• “Should women preach in church?”
  • “What is the progression from rejecting biblical teaching about women to accepting LGBTQ revolution?”
  • “Can a woman serve as president of the Southern Baptist Convention?”

He answers the first and third questions with a “no.” He says, “If you look at the denominations where women do the preaching, they’re also the denominations where people do the leaving.”

On the second question, he outlines the progression as we have seen it historically in the mainlines. The hermeneutic that leads one to affirm female ordination will usually lead one to affirm LGBTQ identities.

This is a really helpful contribution from Dr. Mohler, and I encourage you to listen to it.

Should churches allow women to preach to men?

Yesterday, Owen Strachan weighed-in on a long-standing conversation evangelicals have been having about the role of women in ministry. Strachan addresses in particular an intra-complementarian debate about whether women should preach to the gathered congregation. This particular angle is occasioned by recent remarks from Southern Baptist women indicating that they plan to be preaching Sunday morning worship services on Mother’s Day. Strachan concludes: Continue Reading →

All Flesh Is Like Grass

I received news of Rachel Held Evans’ death on Saturday morning. Ironically, I was sitting in a session of our CBMW west coast conference when the text came from my wife. We had been praying for Rachel and her family for the last couple weeks. Nevertheless, I was stunned. Immediately after receiving the news and before the next session was to begin, we led the entire CBMW conference in prayer for Rachel’s husband and children.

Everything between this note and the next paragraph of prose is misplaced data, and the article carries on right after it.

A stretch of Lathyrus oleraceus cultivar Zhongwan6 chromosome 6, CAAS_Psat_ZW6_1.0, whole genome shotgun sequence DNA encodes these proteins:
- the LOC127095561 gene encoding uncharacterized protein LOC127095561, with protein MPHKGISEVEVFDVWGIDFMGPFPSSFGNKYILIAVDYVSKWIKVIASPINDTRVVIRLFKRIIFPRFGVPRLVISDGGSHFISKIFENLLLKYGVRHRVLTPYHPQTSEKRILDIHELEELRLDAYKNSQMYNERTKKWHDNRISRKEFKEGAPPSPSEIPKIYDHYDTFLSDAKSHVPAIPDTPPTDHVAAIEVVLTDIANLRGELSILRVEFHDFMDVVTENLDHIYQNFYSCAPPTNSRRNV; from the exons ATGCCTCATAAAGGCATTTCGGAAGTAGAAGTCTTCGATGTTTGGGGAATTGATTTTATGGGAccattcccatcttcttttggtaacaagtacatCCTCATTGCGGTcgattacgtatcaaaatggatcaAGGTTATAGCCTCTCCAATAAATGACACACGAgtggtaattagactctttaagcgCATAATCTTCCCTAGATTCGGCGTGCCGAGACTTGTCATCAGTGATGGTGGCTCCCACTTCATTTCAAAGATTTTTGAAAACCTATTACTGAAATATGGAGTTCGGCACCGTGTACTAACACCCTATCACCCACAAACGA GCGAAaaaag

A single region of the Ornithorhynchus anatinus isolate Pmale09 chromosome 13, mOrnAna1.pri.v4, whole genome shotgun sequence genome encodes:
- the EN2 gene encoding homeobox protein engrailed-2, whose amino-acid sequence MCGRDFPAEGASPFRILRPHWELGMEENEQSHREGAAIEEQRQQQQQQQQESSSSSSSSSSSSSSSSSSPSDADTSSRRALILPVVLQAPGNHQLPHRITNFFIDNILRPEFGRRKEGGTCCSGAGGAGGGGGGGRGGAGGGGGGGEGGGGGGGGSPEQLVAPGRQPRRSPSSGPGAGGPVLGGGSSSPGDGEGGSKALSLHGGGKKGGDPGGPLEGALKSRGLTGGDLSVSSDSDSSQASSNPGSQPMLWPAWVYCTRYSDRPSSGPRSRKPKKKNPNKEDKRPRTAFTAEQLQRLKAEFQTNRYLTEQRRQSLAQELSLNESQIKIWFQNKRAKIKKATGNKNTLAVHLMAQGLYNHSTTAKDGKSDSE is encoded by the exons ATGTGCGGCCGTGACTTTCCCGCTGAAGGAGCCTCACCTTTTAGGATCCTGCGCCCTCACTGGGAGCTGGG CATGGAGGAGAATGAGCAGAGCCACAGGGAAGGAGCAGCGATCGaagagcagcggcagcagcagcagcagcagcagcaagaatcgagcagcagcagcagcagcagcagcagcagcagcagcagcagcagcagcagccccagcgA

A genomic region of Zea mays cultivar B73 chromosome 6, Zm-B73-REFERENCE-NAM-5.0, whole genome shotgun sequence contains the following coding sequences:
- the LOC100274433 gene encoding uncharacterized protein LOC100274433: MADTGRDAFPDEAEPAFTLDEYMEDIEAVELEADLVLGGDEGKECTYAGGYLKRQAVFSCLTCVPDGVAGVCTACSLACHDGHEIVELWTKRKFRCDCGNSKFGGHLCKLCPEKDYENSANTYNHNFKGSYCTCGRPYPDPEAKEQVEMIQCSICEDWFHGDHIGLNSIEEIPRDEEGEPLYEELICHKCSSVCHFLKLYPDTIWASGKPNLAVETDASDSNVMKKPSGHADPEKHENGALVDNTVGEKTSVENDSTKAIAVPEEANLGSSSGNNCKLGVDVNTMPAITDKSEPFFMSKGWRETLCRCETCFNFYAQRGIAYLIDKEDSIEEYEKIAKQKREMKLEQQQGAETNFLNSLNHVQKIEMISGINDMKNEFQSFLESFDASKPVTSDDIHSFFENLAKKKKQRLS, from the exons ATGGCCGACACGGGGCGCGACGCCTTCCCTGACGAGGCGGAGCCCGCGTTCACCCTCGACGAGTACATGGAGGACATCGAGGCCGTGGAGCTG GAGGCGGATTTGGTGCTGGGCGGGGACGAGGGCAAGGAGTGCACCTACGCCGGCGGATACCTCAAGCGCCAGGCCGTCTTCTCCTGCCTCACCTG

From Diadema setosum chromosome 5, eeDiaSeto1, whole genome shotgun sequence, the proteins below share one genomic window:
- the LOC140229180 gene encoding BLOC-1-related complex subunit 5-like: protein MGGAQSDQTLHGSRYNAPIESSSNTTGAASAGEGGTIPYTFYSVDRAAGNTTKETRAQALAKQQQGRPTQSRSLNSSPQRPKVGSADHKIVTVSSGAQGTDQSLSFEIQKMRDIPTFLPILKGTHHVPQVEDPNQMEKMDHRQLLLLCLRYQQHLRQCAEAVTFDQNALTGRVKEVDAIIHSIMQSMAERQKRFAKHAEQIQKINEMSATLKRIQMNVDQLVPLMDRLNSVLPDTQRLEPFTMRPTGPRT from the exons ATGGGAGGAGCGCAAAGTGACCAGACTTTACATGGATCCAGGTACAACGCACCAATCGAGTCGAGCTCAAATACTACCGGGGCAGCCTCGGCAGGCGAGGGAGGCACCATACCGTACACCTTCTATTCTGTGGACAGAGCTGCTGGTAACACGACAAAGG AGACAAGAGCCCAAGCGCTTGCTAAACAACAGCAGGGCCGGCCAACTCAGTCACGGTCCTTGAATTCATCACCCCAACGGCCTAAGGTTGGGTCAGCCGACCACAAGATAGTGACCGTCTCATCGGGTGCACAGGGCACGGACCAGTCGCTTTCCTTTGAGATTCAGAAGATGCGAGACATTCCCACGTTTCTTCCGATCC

The news really was a punch in the gut for me. Rachel and I never met each other in person, but we were not strangers. The New York Times obituary includes these lines:

Ms. Evans fearlessly challenged traditional authority structures, which were often conservative and male. She would spar with evangelical men on Twitter, brazenly and publicly challenging their views of everything from human sexuality to politics to Biblical inerrancy.

That was us. We had countless online interactions and debates over the years. I did a search Saturday night on my twitter feed and read through some of the old threads. I had forgotten about so many of them. They were direct and concerned fundamental issues of the faith. We were often at loggerheads. Continue Reading →